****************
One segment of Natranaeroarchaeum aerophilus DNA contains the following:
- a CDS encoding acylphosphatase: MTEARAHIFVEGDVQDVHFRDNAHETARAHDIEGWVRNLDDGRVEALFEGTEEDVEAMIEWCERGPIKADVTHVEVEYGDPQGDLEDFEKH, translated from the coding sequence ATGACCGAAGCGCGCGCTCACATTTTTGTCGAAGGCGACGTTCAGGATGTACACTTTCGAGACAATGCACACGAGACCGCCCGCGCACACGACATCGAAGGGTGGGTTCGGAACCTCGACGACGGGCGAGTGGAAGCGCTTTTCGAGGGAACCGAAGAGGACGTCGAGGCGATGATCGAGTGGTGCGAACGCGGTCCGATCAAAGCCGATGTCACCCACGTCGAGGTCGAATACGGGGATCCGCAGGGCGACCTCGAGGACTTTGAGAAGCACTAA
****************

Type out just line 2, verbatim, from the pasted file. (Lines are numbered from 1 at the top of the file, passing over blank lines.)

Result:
- a CDS encoding acylphosphatase: MTEARAHIFVEGDVQDVHFRDNAHETARAHDIEGWVRNLDDGRVEALFEGTEEDVEAMIEWCERGPIKADVTHVEVEYGDPQGDLEDFEKH, translated from the coding sequence ATGACCGAAGCGCGCGCTCACATTTTTGTCGAAGGCGACGTTCAGGATGTACACTTTCGAGACAATGCACACGAGACCGCCCGCGCACACGACATCGAAGGGTGGGTTCGGAACCTCGACGACGGGCGAGTGGAAGCGCTTTTCGAGGGAACCGAAGAGGACGTCGAGGCGATGATCGAGTGGTGCGAACGCGGTCCGATCAAAGCCGATGTCACCCACGTCGAGGTCGAATACGGGGATCCGCAGGGCGACCTCGAGGACTTTGAGAAGCACTAA